Atlantic Health System is treating patients in a new Phase 2 clinical trial of CAR T-cell therapy at Morristown Medical Center. A select number of sites across the U.S. are involved in this study, which is done on an outpatient basis. The study is sponsored by Juno Therapeutics, Inc.
The study's principal investigator, Mohamad Cherry, MD, medical director of hematology for Atlantic Health System Cancer Care, is a nationally known expert at treating and researching blood-related cancers such as lymphoma, leukemia and myeloma. Dr. Cherry is triple board-certified in internal medicine, hematology and medical oncology.
A type of immunotherapy for lymphoma known as CAR T-cell therapy has generated a great deal of excitement within the medical community, because it involves using a patient's own immune cells to attack their cancer. Two types of CAR T therapy are FDA-approved (tisagenleleucel, or Kymriah and axicabtagene ciloleucel, or Yescarta) for certain types of advanced or recurrent lymphoma. Other CAR T-cell therapies for non-Hodgkin's lymphoma, including the one we are testing, are now in clinical trials.
We are excited to achieve this milestone – offering lymphoma patients CAR T therapy at Morristown Medical Center's new Breakthrough Treatment Center. So far, patients with aggressive B cell lymphomas receiving approved CAR T therapies respond to the treatment almost 80% of the time."
Mohamad Cherry, MD, medical director of hematology for Atlantic Health System Cancer Care
In CAR (chimeric antigen receptor) T-cell therapy, immune cells known as T cells are removed from the patient's blood and altered in the lab to have specific receptors (chimeric antigen receptors) on their surface. These receptors can attach to proteins on the surface of lymphoma cells. The T cells are then multiplied in the lab and infused back into the patient's blood, where they seek out the lymphoma cells and launch a precise immune attack against them. Both the currently approved lymphoma CAR T-cell treatment and treatments in clinical trials do not require that the patient be hospitalized while receiving treatment. CAR T-cell therapies are designed for patients whose lymphoma has relapsed.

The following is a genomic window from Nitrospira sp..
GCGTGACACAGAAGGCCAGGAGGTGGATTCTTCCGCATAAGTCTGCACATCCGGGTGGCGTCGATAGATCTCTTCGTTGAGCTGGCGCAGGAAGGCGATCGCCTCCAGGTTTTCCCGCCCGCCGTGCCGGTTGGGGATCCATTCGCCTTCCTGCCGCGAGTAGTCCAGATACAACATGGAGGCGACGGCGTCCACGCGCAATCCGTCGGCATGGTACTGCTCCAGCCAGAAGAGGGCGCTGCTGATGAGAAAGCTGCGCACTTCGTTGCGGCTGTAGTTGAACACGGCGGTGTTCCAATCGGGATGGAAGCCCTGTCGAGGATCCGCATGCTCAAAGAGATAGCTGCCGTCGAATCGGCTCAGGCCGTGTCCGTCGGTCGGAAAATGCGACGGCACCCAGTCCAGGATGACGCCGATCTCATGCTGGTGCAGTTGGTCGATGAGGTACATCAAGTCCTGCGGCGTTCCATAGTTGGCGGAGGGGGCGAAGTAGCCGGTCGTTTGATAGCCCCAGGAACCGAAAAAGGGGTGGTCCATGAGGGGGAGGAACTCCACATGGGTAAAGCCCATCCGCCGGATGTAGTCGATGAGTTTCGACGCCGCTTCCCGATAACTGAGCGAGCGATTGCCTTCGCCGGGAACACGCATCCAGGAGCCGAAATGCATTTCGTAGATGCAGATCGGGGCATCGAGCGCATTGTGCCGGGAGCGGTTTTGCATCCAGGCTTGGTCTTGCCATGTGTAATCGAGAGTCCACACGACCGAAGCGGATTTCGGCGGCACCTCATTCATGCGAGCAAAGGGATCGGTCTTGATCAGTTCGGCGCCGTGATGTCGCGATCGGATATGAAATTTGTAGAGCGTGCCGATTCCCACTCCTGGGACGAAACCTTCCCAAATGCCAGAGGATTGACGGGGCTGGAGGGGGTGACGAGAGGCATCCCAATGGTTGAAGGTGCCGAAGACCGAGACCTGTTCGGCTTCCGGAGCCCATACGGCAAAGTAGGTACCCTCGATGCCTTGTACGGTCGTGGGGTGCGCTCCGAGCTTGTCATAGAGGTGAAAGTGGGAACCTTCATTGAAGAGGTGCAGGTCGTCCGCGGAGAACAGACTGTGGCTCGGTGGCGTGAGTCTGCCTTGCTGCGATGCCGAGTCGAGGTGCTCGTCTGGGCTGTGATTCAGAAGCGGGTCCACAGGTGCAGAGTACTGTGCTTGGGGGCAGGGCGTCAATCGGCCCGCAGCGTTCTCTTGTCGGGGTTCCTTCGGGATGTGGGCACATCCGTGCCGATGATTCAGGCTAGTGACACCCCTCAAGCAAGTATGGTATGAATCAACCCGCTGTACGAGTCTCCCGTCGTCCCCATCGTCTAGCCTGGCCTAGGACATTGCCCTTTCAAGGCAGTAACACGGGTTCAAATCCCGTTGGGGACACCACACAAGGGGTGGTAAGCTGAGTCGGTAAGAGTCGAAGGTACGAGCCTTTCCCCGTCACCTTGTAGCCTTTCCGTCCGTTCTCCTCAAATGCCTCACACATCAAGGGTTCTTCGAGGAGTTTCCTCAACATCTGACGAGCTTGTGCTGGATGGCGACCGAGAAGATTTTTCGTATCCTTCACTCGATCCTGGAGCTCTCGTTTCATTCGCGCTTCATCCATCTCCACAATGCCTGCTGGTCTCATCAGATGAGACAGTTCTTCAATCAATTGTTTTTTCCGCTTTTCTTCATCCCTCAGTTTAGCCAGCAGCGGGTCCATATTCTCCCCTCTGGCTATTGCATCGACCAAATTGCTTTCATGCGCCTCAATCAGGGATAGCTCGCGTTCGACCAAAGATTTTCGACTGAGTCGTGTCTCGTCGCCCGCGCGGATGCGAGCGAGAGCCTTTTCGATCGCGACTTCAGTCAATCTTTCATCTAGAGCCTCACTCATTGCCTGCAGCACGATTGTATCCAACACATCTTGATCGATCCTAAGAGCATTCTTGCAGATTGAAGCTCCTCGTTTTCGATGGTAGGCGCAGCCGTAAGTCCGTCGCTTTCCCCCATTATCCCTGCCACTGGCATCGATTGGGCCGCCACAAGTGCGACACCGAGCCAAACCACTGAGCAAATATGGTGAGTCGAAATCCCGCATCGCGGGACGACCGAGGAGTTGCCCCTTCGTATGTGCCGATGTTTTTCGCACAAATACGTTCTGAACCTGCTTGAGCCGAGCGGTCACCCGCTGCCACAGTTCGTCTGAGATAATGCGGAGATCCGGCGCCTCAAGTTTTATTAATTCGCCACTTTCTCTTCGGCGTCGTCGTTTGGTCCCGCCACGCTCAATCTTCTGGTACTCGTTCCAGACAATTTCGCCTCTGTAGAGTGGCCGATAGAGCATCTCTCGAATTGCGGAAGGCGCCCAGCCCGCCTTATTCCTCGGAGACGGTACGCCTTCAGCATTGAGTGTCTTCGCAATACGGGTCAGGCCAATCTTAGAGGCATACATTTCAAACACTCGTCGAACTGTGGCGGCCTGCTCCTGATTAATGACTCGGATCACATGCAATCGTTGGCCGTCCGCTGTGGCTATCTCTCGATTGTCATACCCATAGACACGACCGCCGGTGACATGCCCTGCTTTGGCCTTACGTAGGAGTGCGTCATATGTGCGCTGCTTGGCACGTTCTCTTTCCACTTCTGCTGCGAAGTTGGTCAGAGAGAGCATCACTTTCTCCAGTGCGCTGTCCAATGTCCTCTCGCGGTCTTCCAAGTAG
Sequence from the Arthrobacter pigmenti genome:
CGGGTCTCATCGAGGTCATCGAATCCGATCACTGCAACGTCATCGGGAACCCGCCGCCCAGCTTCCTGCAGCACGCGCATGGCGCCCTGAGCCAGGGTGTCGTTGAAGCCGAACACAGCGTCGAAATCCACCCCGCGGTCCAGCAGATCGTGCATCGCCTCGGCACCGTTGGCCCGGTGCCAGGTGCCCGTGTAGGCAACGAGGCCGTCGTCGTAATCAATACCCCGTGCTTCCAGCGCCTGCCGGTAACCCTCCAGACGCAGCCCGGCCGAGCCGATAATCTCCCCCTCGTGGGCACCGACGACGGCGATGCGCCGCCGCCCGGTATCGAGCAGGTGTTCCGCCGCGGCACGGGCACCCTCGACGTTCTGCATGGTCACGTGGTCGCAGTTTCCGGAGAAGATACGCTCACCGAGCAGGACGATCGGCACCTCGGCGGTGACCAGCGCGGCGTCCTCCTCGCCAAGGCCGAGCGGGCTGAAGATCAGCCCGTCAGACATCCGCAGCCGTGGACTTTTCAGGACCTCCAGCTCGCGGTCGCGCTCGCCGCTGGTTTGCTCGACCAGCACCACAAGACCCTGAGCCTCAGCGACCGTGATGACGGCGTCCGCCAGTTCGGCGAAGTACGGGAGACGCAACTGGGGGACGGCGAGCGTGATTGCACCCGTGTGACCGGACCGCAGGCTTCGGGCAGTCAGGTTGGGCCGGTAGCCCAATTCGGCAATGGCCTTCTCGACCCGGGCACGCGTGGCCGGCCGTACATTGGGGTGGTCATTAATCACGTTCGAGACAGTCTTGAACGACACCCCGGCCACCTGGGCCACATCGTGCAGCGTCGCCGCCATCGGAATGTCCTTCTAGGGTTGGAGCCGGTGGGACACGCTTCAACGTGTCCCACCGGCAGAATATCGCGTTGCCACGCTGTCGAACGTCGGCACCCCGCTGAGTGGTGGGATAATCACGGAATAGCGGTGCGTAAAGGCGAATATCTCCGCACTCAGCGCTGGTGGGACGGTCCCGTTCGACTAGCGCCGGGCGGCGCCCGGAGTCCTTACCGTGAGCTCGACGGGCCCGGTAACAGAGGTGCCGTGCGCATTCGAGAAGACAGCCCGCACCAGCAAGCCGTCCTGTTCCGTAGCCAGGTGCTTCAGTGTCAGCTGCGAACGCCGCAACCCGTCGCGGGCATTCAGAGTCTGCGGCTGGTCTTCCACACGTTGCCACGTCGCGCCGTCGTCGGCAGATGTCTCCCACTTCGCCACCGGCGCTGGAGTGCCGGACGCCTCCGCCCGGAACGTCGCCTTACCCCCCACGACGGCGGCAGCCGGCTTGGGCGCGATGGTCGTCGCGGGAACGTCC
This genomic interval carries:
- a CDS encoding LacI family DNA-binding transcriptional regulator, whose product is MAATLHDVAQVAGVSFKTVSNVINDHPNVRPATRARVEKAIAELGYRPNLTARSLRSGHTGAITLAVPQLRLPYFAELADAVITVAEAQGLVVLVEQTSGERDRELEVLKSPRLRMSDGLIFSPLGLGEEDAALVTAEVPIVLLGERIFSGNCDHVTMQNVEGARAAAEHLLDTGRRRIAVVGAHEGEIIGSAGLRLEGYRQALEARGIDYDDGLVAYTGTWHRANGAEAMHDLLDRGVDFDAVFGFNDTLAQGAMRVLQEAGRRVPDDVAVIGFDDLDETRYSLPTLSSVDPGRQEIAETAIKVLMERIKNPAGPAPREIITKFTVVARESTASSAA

The current clinical trial is an open-label (all patients receive the study medication), multicenter, Phase 2 study in an outpatient setting. The purpose of the study is to determine the safety, pharmacokinetics (the way drugs move inside the body), and efficacy of a CAR T therapy in patients who have relapsed from, or whose disease is resistant to (refractory), two lines of immunochemotherapy for aggressive B-cell non-Hodgkin's lymphoma. Study participants will be followed for up to 2 years.
"We have made great progress in treating non-Hodgkin's lymphoma over the last several years and survival rates have increased, while there are also a number of promising therapies and treatment approaches now in clinical trials," Dr. Cherry said. "Among the treatments available to patients are targeted therapy, chemotherapy, radiation therapy, stem cell transplantation, immunotherapy and, very rarely, surgery."
He added, "While newer types of therapy have revolutionized cancer treatment, most non-Hodgkin's lymphoma patients receive chemotherapy, often as a combination of chemo drugs or in combination with immunotherapy, targeted therapy or radiation therapy," said Dr. Cherry. "Some of these combinations are now being further studied in clinical trials, to determine the most effective combinations and doses, with the fewest side effects."
To learn more about this clinical trial and other clinical trials available at Atlantic Health System, visit www.atlantichealth.org/research.